The patient was diagnosed with OC and was treated with intravenous (IV) linezolid. Five days after starting treatment, minimal movement of the right eyelid was noted which initially she was not able to move. In addition, minimal movement of the right eyeball was noted, which she was initially not able to move. The patient was discharged with oral linezolid and was on follow-up.


  Discussion Top


OC is defined as an infection of the orbital contents posterior to the orbital septum, namely the ocular muscles and fat.[1]

A similar yet more benign condition is preseptal cellulitis (PSC), which is the infection of orbital contents anterior to the orbital septum.[1] The orbital septum is a thin membrane continuing from the periosteum of the orbit to the tarsal plate. Infection of the eye globe itself is termed endophthalmitis.[1]

While both PSC and OC may present similarly with eyelid swelling, key signs that indicate OC include proptosis, pain with eye movement, and ophthalmoplegia. If the infection extends far enough to involve the optic nerve, visual impairment may also be present. The ophthalmologist's findings further pointed out to the diagnosis of an advanced case of OC with optic nerve involvement.

The most common source of OC is local spread from pre-existing adjacent rhinosinusitis due to proximity of the sinuses to the orbit. The ethmoid and maxillary sinuses are most frequently implicated, followed by sphenoid and frontal sinuses which develop later in life at around 6 years of age.[2] The thin bony orbital walls can easily be damaged from an adjacent sinus infection causing focal areas of osteitis allowing for spread of pathogens into the orbit. Naturally present focal osseous defects in the orbital walls (i.e. orbital wall fissures and foramina which allow for passage of vessels and nerves) can also contribute to the spread. Another significant factor is the valveless venous drainage of the face. This allows direct two-way communication between the veins of the face, sinuses, nasal cavity, orbit, pterygoid plexus, and cavernous sinus. Therefore, most orbital and intracranial complications of sinusitis are due to retrograde thrombophlebitis.[2]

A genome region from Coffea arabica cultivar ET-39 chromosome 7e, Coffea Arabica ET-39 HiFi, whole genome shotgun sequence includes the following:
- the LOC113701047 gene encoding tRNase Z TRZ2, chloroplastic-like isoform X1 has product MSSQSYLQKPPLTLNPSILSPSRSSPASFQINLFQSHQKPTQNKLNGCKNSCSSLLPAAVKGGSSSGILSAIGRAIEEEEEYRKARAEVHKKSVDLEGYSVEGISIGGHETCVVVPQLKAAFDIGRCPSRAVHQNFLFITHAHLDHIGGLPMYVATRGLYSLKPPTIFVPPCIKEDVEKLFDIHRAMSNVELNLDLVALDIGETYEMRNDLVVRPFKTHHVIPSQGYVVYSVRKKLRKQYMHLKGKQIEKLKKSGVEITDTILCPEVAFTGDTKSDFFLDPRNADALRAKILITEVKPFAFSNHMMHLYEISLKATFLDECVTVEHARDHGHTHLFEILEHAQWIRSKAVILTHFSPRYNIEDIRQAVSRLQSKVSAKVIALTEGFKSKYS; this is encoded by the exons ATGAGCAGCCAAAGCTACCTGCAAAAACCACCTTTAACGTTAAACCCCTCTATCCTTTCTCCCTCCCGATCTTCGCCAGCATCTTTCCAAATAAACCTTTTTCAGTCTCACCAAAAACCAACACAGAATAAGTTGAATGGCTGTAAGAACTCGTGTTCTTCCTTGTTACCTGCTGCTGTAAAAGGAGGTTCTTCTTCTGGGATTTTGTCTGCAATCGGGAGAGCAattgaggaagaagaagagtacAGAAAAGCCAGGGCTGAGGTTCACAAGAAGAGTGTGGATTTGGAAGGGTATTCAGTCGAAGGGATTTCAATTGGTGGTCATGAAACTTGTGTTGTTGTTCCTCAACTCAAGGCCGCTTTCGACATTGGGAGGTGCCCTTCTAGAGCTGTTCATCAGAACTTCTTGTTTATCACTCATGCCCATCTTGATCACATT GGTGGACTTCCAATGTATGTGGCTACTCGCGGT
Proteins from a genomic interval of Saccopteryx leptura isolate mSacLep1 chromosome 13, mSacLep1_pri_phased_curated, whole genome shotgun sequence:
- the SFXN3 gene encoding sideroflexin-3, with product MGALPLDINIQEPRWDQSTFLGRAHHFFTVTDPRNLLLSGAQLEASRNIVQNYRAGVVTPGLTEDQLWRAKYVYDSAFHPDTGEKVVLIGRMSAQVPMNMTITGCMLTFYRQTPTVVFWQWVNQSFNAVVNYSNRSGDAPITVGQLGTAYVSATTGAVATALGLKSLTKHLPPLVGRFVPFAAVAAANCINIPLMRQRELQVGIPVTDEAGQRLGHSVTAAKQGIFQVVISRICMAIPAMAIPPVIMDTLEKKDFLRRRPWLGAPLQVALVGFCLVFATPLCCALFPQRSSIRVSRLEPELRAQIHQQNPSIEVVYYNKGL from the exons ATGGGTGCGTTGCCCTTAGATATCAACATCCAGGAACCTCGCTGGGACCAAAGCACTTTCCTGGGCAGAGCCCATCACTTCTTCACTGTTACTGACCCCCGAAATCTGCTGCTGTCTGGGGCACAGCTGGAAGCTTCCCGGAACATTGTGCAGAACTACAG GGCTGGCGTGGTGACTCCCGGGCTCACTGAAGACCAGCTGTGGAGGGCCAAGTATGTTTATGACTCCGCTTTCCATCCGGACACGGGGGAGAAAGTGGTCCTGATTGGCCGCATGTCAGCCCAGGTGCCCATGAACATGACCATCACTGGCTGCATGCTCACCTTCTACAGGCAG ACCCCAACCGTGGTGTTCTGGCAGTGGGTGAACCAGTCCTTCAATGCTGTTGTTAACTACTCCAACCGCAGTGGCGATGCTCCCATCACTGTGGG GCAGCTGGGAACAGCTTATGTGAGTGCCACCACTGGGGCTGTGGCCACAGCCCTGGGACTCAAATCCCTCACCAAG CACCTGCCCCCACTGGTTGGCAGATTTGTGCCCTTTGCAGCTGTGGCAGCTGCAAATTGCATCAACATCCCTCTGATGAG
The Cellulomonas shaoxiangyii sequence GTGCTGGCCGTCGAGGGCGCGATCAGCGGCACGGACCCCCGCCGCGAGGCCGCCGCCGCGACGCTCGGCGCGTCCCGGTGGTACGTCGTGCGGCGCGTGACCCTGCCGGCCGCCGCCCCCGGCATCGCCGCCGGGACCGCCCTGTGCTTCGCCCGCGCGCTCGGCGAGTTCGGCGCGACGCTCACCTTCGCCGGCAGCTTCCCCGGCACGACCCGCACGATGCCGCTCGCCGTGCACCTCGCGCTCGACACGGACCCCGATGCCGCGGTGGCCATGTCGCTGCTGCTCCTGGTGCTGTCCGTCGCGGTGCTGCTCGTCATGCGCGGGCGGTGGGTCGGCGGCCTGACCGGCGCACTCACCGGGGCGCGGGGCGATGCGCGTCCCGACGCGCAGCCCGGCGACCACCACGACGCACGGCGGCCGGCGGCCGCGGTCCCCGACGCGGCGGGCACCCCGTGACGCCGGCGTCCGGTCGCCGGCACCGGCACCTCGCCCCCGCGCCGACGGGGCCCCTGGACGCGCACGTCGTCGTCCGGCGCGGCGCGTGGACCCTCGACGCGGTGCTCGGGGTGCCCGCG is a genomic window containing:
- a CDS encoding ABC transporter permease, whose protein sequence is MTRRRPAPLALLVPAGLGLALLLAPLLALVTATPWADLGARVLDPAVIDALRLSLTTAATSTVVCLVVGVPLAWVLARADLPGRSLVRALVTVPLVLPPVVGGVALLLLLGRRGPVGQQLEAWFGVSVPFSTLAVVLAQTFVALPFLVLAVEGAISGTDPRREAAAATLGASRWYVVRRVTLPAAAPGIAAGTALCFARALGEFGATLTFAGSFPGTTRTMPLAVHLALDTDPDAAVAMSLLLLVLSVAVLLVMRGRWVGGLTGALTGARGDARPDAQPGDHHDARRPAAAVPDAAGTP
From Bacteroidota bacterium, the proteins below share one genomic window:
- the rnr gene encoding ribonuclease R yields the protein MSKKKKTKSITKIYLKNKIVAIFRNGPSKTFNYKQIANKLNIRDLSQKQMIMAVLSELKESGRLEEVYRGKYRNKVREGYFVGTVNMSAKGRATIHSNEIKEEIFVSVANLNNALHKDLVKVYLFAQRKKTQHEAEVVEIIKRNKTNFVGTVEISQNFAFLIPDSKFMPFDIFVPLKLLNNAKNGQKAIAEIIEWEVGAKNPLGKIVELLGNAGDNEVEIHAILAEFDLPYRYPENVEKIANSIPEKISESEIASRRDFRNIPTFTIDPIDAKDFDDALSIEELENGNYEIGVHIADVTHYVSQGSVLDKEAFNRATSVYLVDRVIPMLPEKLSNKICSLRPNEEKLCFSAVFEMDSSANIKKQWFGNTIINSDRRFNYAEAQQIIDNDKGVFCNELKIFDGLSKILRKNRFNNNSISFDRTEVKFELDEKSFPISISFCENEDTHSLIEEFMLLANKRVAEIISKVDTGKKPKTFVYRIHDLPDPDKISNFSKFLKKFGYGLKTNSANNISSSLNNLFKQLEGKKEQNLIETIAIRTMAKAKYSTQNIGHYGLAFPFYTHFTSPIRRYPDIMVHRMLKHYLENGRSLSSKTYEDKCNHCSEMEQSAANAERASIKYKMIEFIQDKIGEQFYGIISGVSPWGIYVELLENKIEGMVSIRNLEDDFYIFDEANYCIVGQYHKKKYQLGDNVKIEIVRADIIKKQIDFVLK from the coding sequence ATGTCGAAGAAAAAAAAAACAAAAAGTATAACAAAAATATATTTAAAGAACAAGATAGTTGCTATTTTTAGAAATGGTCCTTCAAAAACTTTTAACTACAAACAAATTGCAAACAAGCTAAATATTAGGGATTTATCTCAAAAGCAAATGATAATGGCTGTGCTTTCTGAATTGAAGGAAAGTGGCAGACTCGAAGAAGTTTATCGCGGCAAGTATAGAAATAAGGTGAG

Other causes of OC include ophthalmic surgery, eye trauma, peribulbar anesthesia, dacryocystitis, and extension from the teeth, middle ear, or face.[1]

Our patient's CT and MRI scans revealed bilateral ethmoidal and maxillary sinusitis and right-sided frontal sinusitis. It is therefore very likely that the source of his OC was from direct extension of the already chronically infected sinuses.

The most common causative agent is S. aureus and streptococci, although atypical bacteria such as Klebsiella, fungal, and polymicrobial infections have been noted in medical literature and are often seen in patients with impaired host defenses.

However, causative agents of OC are generally difficult to identify. They require cultures from the orbit and sinuses which are performed only if surgical intervention is decided. Blood cultures are rarely positive in adults as was the case with our patient.[1] Fungal cultures of the orbits and sinuses should also be performed to rule out invasive fungal infection (i.e. mucormycosis).